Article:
However, there is still no clarity on who will pay them their benefits, and reemployment woes have only increased given PRC President Xi Jinping’s 2015 decision to majorly downsize and reorganize the army by cutting 300,000 posts.

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Re: Neutering & Defanging Chinese Threat (15-11-2017)

Postby ricky_v » 03 Jul 2020 09:59

Image
https://smallcaps.com.au/china-counterfeit-gold-scandal-wuhan-kingold-jewelry-fake-bars-loans/
One of China’s largest gold jewellery manufacturers, Wuhan-based and NASDAQ-listed Kingold Jewelry, is being accused of depositing fake gold bars as collateral to obtain loans from 14 Chinese financial institutions.

The 83 tonnes of gold were purportedly valued at 20.6 billion yuan (A$4.2 billion) but many of them have turned out to be gilded copper, according to reports from Beijing.

More info
https://asia.nikkei.com/Spotlight/Caixin/Mystery-of-2bn-of-loans-backed-by-fake-gold-in-China
The case holds echoes of China's largest gold-loan fraud case, unfolding since 2016 in the northwest Shaanxi province and neighboring Hunan. Regulators found adulterated gold bars in 19 lenders' coffers backing 19 billion yuan of loans. In one case, a lender seeking to melt gold collateral found black tungsten plate in the middle of the bars.

In the case of Kingold, the company said it took out loans against gold to supplement its cash holdings, support business operations and expand gold reserves, according to public records.
In 2018, the company beat a number of competitors bidding to buy a controlling stake in state-owned auto parts maker Tri-Ring Group. Kingold offered 7 billion yuan in cash for 99.97% of Tri-Ring. The Hubei government cited the deal as a model of so-called mixed-ownership reform, which seeks to invite private shareholders into state-owned enterprises. But Kingold has faced problems taking over Tri-Ring's assets amid a series of corruption probes and disputes involving Tri-Ring.

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Re: Neutering & Defanging Chinese Threat (15-11-2017)

Postby samirdiw » 03 Jul 2020 10:20

m_saini wrote:To be honest, it's us who're not particularly sharp. They've always undermined us at every opportunity and worked against our interests while we foolishly let the trade deficit to get to the present levels. We didn't do this after Doklam so no reason for them to think it we would do it now. But kudos to Modiji's gov to prove them wrong.


Better late than never. It will take a brave person to admit they were wrong and go about rectifying it.

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Re: Neutering & Defanging Chinese Threat (15-11-2017)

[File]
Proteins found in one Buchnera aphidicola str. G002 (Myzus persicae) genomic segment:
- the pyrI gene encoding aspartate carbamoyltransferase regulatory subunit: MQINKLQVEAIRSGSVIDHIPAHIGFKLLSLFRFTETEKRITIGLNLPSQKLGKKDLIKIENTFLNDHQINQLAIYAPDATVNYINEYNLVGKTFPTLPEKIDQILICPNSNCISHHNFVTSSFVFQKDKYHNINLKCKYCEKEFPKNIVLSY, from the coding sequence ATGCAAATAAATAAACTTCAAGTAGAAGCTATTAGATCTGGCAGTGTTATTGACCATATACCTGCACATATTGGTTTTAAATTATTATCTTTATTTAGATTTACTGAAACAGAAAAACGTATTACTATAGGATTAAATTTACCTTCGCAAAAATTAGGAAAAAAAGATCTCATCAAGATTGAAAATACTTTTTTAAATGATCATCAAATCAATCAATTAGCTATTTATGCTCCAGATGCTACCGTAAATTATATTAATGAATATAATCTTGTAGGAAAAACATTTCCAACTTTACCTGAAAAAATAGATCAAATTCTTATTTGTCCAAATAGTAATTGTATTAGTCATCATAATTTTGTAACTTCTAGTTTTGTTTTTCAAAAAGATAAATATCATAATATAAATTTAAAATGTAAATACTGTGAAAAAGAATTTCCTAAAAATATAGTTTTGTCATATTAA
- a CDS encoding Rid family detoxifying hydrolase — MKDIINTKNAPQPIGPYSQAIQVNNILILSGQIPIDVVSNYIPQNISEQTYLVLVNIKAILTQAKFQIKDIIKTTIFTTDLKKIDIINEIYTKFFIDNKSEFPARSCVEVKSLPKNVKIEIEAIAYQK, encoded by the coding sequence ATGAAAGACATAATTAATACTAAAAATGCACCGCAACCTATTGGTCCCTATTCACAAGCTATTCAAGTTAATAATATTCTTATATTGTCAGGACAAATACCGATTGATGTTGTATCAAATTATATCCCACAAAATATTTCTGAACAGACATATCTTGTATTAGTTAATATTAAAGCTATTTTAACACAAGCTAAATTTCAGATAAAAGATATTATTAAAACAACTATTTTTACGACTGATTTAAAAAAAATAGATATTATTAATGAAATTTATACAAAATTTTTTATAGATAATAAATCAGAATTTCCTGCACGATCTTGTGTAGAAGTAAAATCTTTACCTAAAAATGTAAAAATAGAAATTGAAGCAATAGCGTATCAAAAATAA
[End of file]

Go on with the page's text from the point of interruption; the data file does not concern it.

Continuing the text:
Postby pankajs » 03 Jul 2020 12:13

https://twitter.com/RepRickCrawford/sta ... 2363557897
Rep Rick Crawford @RepRickCrawford

This amendment would prevent companies owned or controlled by the Chinese regime or the Chinese Communist Party from participating in any project or recieving any funds authorized by this bill. #China #MyWayOrTheHighway

https://twitter.com/ANI/status/1278729272010706946
ANI @ANI

US Congress passes sanctions over Hong Kong rights, targeting banks: AFP news agency #China
Will hit the Chinese banks as also HSBC and Standard Charted that explicitly backed the Chinese government on Hong Kong but also others.

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Re: Neutering & Defanging Chinese Threat (15-11-2017)

Postby pankajs » 03 Jul 2020 13:45

https://twitter.com/stephendziedzic/sta ... 5560715266
Thread. Australia's defence minister @lindareynoldswa is taking questions at @ASPI_org after giving a speech on the government's new defence strategy. She says Australia is willing to do more "heavy lifting" in the region by boosting its capabilities 1/

Interesting. Reynolds says she is working on establishing a new "trilateral exercise" with Australia, India and Indonesia. Naval exercises? It's not clear.
For those following closely I’ve gone back, checked the tape. Odd phrasing, but seems to be a clear reference to a potential India-Indonesia-Australia naval exercise: “I’m now an interlocutor for India with Indonesia to start up a new trilateral maritime exercise series” 8/

Indonesia is the key state along the Chinese approaches to India ocean. Getting them on board for intel on Chinese naval movement would be a good step forward.

With advance warning on approach by Indonesia and Indo-US-Australian TechInt, we could potentially track every Chinese deployment in the IOR region the moment it enters the Indonesian waters.

Submarine tracking too would become much easier by installing passive sensors in the Indonesian waters around the limited approaches to IOR.

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Re: Neutering & Defanging Chinese Threat (15-11-2017)

Postby pankajs » 03 Jul 2020 13:56

Seems like our decision makers are finally shedding their reticence ... about time.

https://www.dnaindia.com/india/report-l ... na-2830625
Ladakh face-off fallout: India to strengthen maritime alliance against China
Strengthening of a maritime alliance in the Indian Ocean region, led by India, is likely to be one of the fallouts of Chinese combativeness in the region.

The details of the plan are still in the works but could include countries impacted by Chinese belligerence in the South China sea.

The alliance will not only help maintain balance in the Indo-Pacific region but comes even as QUAD grouping - consisting of Japan, US, India and Australia - is expected to gain strength.

In contrast to Atlantic or the Pacific ocean, the Indian ocean is not an open one and entry into it is via straits like Strait of Malacca. India could use its maritime capability by deploying warships near the Malacca Strait, China’s jugular vein – to signal to the Chinese leadership that it means business.